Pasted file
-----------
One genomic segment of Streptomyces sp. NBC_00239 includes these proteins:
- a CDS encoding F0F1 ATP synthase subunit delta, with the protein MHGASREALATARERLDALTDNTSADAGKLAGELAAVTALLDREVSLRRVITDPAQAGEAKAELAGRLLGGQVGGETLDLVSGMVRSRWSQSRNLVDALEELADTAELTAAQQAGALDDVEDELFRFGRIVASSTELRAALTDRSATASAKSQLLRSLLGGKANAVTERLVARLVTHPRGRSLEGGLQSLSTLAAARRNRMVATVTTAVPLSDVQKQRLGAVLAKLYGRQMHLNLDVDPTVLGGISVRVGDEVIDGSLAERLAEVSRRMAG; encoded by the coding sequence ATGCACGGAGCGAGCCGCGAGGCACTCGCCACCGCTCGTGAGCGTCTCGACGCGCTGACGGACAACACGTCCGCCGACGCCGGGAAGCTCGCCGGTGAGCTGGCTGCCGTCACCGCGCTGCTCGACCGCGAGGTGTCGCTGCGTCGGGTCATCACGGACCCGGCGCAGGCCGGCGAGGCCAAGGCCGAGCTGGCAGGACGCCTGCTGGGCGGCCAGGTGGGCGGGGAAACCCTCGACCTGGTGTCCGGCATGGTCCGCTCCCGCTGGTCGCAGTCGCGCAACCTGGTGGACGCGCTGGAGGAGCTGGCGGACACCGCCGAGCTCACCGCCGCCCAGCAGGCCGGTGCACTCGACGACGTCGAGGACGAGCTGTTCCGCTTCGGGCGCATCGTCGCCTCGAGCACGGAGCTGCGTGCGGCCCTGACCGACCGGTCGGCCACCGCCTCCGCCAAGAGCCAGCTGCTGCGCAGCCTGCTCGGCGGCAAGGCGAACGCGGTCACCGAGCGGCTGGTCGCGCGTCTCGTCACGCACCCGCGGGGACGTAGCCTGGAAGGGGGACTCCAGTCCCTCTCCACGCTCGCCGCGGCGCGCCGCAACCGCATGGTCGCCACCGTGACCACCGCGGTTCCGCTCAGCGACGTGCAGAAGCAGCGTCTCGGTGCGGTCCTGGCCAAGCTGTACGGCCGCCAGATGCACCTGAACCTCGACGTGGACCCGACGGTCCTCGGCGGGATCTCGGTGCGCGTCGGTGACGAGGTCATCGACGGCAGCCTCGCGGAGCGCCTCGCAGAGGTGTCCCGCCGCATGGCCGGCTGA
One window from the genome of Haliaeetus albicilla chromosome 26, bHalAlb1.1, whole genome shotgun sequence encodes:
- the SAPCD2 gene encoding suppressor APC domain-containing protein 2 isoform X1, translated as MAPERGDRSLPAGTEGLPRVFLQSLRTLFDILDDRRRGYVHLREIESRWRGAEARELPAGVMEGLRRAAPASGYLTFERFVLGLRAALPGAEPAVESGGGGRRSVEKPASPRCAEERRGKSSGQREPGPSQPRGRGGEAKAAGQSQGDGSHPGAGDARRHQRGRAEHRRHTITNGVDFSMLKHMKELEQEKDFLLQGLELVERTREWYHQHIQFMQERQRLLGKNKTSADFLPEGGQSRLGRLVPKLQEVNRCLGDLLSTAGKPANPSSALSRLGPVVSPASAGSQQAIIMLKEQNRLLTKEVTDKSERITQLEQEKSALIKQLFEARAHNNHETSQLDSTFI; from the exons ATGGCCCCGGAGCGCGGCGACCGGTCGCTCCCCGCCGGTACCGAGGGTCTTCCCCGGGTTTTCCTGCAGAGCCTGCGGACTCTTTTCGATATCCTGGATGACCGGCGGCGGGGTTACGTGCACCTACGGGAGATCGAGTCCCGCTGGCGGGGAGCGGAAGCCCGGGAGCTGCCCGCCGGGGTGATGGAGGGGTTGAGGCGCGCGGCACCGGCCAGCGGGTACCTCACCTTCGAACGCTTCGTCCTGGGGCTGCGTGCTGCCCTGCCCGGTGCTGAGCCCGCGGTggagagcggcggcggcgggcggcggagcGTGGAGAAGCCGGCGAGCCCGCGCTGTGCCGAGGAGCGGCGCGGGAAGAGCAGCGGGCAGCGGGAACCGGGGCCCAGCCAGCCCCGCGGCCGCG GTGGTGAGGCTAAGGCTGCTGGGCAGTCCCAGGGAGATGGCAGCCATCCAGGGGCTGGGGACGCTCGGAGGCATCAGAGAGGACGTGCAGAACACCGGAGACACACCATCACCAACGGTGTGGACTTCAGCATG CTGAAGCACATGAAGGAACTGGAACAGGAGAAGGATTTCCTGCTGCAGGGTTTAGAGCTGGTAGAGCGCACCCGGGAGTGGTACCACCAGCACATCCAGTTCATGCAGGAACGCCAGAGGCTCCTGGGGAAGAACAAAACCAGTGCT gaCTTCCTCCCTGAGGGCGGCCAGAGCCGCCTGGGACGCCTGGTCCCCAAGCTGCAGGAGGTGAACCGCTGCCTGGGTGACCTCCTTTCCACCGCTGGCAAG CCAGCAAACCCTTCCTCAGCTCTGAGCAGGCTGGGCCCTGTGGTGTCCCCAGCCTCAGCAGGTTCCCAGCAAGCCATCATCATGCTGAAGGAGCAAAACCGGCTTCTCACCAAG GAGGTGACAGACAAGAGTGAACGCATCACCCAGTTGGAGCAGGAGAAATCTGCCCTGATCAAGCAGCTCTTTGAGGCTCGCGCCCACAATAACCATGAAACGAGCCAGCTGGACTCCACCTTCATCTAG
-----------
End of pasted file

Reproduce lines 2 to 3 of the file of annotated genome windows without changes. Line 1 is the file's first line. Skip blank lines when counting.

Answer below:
- a CDS encoding F0F1 ATP synthase subunit delta, with the protein MHGASREALATARERLDALTDNTSADAGKLAGELAAVTALLDREVSLRRVITDPAQAGEAKAELAGRLLGGQVGGETLDLVSGMVRSRWSQSRNLVDALEELADTAELTAAQQAGALDDVEDELFRFGRIVASSTELRAALTDRSATASAKSQLLRSLLGGKANAVTERLVARLVTHPRGRSLEGGLQSLSTLAAARRNRMVATVTTAVPLSDVQKQRLGAVLAKLYGRQMHLNLDVDPTVLGGISVRVGDEVIDGSLAERLAEVSRRMAG; encoded by the coding sequence ATGCACGGAGCGAGCCGCGAGGCACTCGCCACCGCTCGTGAGCGTCTCGACGCGCTGACGGACAACACGTCCGCCGACGCCGGGAAGCTCGCCGGTGAGCTGGCTGCCGTCACCGCGCTGCTCGACCGCGAGGTGTCGCTGCGTCGGGTCATCACGGACCCGGCGCAGGCCGGCGAGGCCAAGGCCGAGCTGGCAGGACGCCTGCTGGGCGGCCAGGTGGGCGGGGAAACCCTCGACCTGGTGTCCGGCATGGTCCGCTCCCGCTGGTCGCAGTCGCGCAACCTGGTGGACGCGCTGGAGGAGCTGGCGGACACCGCCGAGCTCACCGCCGCCCAGCAGGCCGGTGCACTCGACGACGTCGAGGACGAGCTGTTCCGCTTCGGGCGCATCGTCGCCTCGAGCACGGAGCTGCGTGCGGCCCTGACCGACCGGTCGGCCACCGCCTCCGCCAAGAGCCAGCTGCTGCGCAGCCTGCTCGGCGGCAAGGCGAACGCGGTCACCGAGCGGCTGGTCGCGCGTCTCGTCACGCACCCGCGGGGACGTAGCCTGGAAGGGGGACTCCAGTCCCTCTCCACGCTCGCCGCGGCGCGCCGCAACCGCATGGTCGCCACCGTGACCACCGCGGTTCCGCTCAGCGACGTGCAGAAGCAGCGTCTCGGTGCGGTCCTGGCCAAGCTGTACGGCCGCCAGATGCACCTGAACCTCGACGTGGACCCGACGGTCCTCGGCGGGATCTCGGTGCGCGTCGGTGACGAGGTCATCGACGGCAGCCTCGCGGAGCGCCTCGCAGAGGTGTCCCGCCGCATGGCCGGCTGA
One window from the genome of Haliaeetus albicilla chromosome 26, bHalAlb1.1, whole genome shotgun sequence encodes: